2
\$\begingroup\$

Please review this for concurrency correctness:

#include <iostream>
#include <queue>

#include "boost\thread.hpp"
#include "boost\timer.hpp"

std::queue<int> itemQ;

boost::mutex m;
boost::condition_variable qFull, qEmpty;

const int max_size_q = 5;


void producer()
{
    int i = 0;
    while (1)
    {
        boost::this_thread::sleep(boost::posix_time::millisec(1000));
        boost::mutex::scoped_lock lock(m);      
        if (itemQ.size() <= max_size_q)
        {
            itemQ.push(++i);
            qEmpty.notify_one();
        }   
        else 
        {
            std::cout << "Q Full.notify_one Producer Waiting" << std::endl;
            qFull.wait(lock);
            std::cout << "Producer Notified to Continue" << std::endl;
        }
    }

}

void consumer()
{
    while (1)
    {
        boost::this_thread::sleep(boost::posix_time::millisec(4000));

        boost::mutex::scoped_lock lock(m);

        if (itemQ.size() == 0)
        {
            std::cout << "Q Empty. Consumer " << boost::this_thread::get_id() <<" Waiting" << std::endl;
            qEmpty.wait(lock);
            std::cout << "Consumer Notified to Continue" << std::endl;
        }
        else
        {
            std::cout << itemQ.front() << std::endl;
            itemQ.pop();
            qFull.notify_one();
        }

    }
}

int main()
{
    boost::thread producerthread(producer);

    boost::thread consumerthread1(consumer);
    boost::thread consumerthread2(consumer);
    boost::thread consumerthread3(consumer);
    boost::thread consumerthread4(consumer);
    boost::thread consumerthread5(consumer);

    consumerthread1.join();
    consumerthread2.join();
    consumerthread3.join();
    consumerthread4.join();
    consumerthread5.join();
}
\$\endgroup\$

migrated from codereview.meta.stackexchange.com Oct 30 '12 at 20:53

This question came from our discussion, support, and feature requests site for peer programmer code reviews.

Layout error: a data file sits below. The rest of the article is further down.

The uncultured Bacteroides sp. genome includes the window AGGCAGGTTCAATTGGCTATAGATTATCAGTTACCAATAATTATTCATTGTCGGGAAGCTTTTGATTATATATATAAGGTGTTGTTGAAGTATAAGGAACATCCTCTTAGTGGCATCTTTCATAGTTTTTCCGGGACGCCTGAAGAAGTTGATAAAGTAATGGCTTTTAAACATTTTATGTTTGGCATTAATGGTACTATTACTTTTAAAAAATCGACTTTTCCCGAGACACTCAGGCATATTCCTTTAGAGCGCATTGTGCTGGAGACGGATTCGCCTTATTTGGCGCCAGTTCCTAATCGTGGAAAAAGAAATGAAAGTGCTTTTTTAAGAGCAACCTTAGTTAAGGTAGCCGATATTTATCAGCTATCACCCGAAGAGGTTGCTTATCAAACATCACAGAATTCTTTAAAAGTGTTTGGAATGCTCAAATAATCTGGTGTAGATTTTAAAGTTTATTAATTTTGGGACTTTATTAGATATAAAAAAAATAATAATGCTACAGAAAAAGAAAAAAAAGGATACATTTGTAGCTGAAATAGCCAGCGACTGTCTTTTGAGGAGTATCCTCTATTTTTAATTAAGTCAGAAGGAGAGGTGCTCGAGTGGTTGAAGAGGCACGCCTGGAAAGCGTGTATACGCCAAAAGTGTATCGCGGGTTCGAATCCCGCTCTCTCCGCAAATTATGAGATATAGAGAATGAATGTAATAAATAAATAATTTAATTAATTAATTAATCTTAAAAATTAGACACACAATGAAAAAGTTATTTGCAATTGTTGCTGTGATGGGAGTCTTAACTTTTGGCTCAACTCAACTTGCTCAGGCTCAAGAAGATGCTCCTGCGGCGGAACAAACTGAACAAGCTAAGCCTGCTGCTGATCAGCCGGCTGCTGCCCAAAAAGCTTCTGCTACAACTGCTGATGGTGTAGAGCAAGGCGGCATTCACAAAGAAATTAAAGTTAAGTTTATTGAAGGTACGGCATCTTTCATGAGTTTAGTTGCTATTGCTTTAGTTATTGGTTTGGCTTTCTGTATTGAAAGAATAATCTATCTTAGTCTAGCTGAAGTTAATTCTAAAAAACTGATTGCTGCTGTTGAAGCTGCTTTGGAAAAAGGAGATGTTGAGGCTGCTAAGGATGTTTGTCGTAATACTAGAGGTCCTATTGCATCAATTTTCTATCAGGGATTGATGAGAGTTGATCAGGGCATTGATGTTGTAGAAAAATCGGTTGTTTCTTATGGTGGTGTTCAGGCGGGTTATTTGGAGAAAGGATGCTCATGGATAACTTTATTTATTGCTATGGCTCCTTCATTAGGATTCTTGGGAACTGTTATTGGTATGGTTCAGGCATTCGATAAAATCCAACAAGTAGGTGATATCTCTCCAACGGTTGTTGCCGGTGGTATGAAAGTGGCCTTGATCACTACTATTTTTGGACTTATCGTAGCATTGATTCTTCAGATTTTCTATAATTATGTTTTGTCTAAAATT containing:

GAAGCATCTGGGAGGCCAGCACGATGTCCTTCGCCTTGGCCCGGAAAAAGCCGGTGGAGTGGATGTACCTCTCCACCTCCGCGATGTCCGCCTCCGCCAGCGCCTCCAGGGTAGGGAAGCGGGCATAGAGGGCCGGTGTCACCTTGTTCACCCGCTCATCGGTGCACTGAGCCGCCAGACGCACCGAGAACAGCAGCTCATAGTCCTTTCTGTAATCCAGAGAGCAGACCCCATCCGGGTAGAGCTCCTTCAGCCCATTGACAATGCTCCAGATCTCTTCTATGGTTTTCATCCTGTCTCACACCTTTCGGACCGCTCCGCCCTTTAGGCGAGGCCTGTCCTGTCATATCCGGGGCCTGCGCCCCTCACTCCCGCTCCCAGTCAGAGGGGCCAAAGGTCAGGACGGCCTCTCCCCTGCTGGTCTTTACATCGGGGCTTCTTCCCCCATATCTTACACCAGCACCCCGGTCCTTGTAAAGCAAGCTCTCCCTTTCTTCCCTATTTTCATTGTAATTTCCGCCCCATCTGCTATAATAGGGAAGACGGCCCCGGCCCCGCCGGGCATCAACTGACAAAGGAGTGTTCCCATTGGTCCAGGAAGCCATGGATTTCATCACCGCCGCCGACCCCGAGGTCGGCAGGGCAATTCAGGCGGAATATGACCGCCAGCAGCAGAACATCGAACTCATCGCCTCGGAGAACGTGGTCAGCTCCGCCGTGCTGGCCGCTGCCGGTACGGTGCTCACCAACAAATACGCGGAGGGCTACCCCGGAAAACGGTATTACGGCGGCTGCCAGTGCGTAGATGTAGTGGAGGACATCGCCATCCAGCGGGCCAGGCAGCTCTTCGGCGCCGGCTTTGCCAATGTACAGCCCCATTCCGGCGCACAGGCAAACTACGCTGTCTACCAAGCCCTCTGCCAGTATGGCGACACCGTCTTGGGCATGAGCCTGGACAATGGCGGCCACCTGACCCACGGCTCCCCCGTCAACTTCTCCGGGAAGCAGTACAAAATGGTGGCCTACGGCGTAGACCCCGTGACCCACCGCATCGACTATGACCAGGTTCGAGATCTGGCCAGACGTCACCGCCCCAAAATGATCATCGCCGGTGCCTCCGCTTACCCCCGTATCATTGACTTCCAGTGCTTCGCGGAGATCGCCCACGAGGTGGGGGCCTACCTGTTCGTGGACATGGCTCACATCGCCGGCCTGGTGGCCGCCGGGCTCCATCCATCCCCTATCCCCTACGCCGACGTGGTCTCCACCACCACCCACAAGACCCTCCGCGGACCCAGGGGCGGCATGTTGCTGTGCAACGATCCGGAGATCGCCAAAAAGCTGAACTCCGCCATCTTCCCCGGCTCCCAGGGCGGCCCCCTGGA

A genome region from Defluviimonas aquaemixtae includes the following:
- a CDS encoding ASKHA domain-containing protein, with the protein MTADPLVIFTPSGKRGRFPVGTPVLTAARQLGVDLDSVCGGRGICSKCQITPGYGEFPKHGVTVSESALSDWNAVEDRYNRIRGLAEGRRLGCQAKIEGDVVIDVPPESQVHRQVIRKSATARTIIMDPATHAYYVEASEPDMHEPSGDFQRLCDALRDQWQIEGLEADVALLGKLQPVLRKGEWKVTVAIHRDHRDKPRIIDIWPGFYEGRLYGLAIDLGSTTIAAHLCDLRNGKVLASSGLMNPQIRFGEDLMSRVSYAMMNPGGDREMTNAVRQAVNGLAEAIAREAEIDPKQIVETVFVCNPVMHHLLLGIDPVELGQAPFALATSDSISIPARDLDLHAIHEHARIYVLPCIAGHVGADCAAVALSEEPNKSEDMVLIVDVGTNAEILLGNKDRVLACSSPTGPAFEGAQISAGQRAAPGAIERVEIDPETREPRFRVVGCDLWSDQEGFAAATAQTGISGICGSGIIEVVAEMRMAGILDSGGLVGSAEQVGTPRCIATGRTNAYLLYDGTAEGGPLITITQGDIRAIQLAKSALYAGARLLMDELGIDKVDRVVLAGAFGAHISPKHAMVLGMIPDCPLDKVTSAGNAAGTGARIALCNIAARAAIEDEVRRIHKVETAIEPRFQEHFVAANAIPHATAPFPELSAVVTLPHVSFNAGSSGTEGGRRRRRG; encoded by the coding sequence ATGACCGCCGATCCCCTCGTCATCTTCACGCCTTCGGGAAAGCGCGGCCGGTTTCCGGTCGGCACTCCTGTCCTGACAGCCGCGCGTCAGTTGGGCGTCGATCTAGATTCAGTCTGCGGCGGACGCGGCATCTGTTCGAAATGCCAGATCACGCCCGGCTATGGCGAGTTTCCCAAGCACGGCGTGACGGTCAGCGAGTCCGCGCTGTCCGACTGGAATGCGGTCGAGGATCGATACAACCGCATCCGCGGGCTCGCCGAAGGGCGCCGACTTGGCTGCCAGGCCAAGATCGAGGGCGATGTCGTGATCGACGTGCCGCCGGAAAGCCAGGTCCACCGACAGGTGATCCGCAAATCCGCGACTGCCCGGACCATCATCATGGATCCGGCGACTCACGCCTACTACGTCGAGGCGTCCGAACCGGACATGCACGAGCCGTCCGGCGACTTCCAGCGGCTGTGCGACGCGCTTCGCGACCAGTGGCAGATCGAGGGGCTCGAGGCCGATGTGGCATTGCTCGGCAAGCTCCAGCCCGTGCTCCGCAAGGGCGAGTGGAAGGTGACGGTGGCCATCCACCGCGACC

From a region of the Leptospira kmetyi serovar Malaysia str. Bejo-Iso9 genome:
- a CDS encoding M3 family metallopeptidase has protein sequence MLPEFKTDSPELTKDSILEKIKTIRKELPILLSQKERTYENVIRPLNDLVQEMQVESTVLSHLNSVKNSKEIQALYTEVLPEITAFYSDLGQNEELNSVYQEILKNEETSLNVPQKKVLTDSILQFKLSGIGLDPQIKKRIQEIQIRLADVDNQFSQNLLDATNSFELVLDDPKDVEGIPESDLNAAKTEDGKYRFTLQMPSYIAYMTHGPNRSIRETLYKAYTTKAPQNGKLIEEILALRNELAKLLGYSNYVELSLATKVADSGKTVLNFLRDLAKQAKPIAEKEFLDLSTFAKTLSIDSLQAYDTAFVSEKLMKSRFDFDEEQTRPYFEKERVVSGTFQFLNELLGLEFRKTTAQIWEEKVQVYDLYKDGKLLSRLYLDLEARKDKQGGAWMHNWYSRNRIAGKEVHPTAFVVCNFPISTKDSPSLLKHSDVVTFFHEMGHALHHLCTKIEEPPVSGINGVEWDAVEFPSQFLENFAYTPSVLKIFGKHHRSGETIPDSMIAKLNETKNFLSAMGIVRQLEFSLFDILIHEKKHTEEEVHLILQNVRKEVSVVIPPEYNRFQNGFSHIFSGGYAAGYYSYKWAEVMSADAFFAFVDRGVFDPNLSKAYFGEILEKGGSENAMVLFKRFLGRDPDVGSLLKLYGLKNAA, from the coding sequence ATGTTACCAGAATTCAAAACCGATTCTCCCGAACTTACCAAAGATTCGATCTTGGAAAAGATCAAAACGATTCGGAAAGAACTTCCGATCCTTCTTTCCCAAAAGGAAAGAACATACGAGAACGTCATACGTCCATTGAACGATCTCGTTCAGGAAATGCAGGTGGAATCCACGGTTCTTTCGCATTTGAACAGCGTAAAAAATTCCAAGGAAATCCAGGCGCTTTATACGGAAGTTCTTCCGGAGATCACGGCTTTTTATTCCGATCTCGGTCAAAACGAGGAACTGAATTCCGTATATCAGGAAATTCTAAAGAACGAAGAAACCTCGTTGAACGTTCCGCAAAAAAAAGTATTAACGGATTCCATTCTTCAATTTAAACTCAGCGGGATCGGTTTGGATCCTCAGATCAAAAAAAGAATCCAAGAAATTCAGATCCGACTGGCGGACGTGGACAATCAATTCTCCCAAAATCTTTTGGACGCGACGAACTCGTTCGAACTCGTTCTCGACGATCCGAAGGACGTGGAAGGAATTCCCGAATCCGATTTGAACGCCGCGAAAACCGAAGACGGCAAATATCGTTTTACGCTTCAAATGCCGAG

1
\$\begingroup\$

Your usage of the condition variable will probably work but is a-typical.

This is what you basically have:

while (1)
{
    boost::mutex::scoped_lock lock(m);      
    if (<Test OK>)
    {
        <Do Work>
        <Notify Consumer>
    }   
    else 
    {
        <Wait for consumer to signal conditional>
    }
}

Notice that here you lock the mutex m. If the test is not OK then you wait for the consumer to signal the condition variable. This releases the lock on m. Once the condition variable is signaled then your thread must wait to re-aquire the lock to continue. Once it does it releases the lock and then re-starts the loop which immediately try to re-aquire the lock.

A more typical pattern would be:

// pseudo code.
std::unique_ptr<WORK> getWork()
{
    boost::mutex::scoped_lock lock(m);      
    while(! <Test OK> )
    {
       <Wait for consumer to signal conditional>
    }
    return <getWorkObjectFromQueue>; 
}
.....
while(1)
{
    work = getWork();

    <Do Work>
    <Notify Consumer>
}

This way when you are waiting on the conditional variable and are signaled you do not have multiple attempts to re-acquire the lock before you do the work. As soon as you are signaled and have acquired the lock you can do a bit of work.

\$\endgroup\$
  • \$\begingroup\$ In your case the scopes make the two operations serial, which is often not desired. For example I might want to queue up 1000 work units. \$\endgroup\$ – Mikhail Sep 30 '13 at 7:04
  • \$\begingroup\$ @Mikhail: You are correct. I was just trying to impart the pattern. But I have updated to make it more obvious. \$\endgroup\$ – Martin York Sep 30 '13 at 19:03

Your Answer

By clicking “Post Your Answer”, you agree to our terms of service, privacy policy and cookie policy

Not the answer you're looking for? Browse other questions tagged or ask your own question.